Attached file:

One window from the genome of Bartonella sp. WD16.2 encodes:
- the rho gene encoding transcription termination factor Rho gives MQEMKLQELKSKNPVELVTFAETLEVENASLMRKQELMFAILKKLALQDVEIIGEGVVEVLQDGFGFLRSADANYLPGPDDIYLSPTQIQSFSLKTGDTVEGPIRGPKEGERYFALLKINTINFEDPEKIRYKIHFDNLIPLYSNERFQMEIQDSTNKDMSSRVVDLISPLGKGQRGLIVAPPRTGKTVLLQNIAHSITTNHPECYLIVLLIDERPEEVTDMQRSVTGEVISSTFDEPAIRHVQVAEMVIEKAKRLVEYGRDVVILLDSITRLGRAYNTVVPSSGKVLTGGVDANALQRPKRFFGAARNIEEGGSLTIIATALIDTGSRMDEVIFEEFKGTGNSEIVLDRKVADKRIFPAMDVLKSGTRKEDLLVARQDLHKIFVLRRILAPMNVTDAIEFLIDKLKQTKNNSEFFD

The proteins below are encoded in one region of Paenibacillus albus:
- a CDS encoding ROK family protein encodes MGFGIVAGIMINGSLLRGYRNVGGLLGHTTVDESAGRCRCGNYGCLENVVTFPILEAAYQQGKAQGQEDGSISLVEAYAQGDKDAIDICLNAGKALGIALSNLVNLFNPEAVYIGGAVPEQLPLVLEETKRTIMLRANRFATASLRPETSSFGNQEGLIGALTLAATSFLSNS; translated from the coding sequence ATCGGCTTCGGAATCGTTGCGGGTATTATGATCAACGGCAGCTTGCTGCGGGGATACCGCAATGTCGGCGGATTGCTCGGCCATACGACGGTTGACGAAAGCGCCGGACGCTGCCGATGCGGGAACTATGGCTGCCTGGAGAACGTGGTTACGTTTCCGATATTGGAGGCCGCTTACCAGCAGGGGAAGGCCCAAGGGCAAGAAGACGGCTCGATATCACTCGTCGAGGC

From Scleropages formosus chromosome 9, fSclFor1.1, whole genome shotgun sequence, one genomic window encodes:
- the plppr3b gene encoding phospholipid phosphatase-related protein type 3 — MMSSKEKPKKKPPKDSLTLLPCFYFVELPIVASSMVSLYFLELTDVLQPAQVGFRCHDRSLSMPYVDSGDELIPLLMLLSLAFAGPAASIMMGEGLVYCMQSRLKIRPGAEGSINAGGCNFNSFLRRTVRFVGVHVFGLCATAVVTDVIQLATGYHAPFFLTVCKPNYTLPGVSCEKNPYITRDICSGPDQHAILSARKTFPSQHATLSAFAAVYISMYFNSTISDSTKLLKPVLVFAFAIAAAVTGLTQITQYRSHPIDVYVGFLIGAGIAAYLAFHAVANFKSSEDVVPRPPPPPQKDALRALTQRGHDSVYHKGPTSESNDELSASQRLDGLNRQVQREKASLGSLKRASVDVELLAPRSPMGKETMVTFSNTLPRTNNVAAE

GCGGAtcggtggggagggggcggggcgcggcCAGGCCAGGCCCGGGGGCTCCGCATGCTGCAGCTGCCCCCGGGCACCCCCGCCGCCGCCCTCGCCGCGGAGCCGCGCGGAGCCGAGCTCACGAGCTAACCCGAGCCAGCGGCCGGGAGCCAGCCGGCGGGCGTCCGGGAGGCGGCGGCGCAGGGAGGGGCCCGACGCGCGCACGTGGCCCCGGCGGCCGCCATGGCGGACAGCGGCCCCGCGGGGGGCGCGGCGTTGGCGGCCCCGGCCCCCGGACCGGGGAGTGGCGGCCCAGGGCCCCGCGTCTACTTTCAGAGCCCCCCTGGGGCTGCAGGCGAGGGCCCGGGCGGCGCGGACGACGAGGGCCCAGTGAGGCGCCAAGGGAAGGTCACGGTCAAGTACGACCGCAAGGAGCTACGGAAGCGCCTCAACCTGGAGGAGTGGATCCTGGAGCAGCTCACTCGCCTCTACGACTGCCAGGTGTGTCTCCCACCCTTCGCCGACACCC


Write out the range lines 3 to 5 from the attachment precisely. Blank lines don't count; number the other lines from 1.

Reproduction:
The proteins below are encoded in one region of Paenibacillus albus:
- a CDS encoding ROK family protein encodes MGFGIVAGIMINGSLLRGYRNVGGLLGHTTVDESAGRCRCGNYGCLENVVTFPILEAAYQQGKAQGQEDGSISLVEAYAQGDKDAIDICLNAGKALGIALSNLVNLFNPEAVYIGGAVPEQLPLVLEETKRTIMLRANRFATASLRPETSSFGNQEGLIGALTLAATSFLSNS; translated from the coding sequence ATCGGCTTCGGAATCGTTGCGGGTATTATGATCAACGGCAGCTTGCTGCGGGGATACCGCAATGTCGGCGGATTGCTCGGCCATACGACGGTTGACGAAAGCGCCGGACGCTGCCGATGCGGGAACTATGGCTGCCTGGAGAACGTGGTTACGTTTCCGATATTGGAGGCCGCTTACCAGCAGGGGAAGGCCCAAGGGCAAGAAGACGGCTCGATATCACTCGTCGAGGC

From Scleropages formosus chromosome 9, fSclFor1.1, whole genome shotgun sequence, one genomic window encodes: